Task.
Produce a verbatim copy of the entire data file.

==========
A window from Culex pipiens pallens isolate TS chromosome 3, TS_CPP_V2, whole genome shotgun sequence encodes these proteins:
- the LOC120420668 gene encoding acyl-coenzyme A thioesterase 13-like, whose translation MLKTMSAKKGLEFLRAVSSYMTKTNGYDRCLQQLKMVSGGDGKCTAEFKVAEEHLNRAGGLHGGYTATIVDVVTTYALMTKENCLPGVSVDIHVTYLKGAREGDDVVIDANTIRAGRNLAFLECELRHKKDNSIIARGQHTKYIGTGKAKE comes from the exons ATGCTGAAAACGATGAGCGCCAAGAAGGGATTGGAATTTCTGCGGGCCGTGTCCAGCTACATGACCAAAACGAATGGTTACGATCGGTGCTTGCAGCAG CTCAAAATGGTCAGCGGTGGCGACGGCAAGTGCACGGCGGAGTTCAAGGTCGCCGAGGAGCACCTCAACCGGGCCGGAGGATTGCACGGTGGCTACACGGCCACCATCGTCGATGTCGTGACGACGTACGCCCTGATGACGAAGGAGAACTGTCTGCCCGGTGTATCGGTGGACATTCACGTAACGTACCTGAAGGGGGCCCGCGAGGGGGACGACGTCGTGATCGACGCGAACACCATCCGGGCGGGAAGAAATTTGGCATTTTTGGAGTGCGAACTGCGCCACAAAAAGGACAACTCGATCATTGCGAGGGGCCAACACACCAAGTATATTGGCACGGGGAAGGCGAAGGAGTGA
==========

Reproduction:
A window from Culex pipiens pallens isolate TS chromosome 3, TS_CPP_V2, whole genome shotgun sequence encodes these proteins:
- the LOC120420668 gene encoding acyl-coenzyme A thioesterase 13-like, whose translation MLKTMSAKKGLEFLRAVSSYMTKTNGYDRCLQQLKMVSGGDGKCTAEFKVAEEHLNRAGGLHGGYTATIVDVVTTYALMTKENCLPGVSVDIHVTYLKGAREGDDVVIDANTIRAGRNLAFLECELRHKKDNSIIARGQHTKYIGTGKAKE comes from the exons ATGCTGAAAACGATGAGCGCCAAGAAGGGATTGGAATTTCTGCGGGCCGTGTCCAGCTACATGACCAAAACGAATGGTTACGATCGGTGCTTGCAGCAG CTCAAAATGGTCAGCGGTGGCGACGGCAAGTGCACGGCGGAGTTCAAGGTCGCCGAGGAGCACCTCAACCGGGCCGGAGGATTGCACGGTGGCTACACGGCCACCATCGTCGATGTCGTGACGACGTACGCCCTGATGACGAAGGAGAACTGTCTGCCCGGTGTATCGGTGGACATTCACGTAACGTACCTGAAGGGGGCCCGCGAGGGGGACGACGTCGTGATCGACGCGAACACCATCCGGGCGGGAAGAAATTTGGCATTTTTGGAGTGCGAACTGCGCCACAAAAAGGACAACTCGATCATTGCGAGGGGCCAACACACCAAGTATATTGGCACGGGGAAGGCGAAGGAGTGA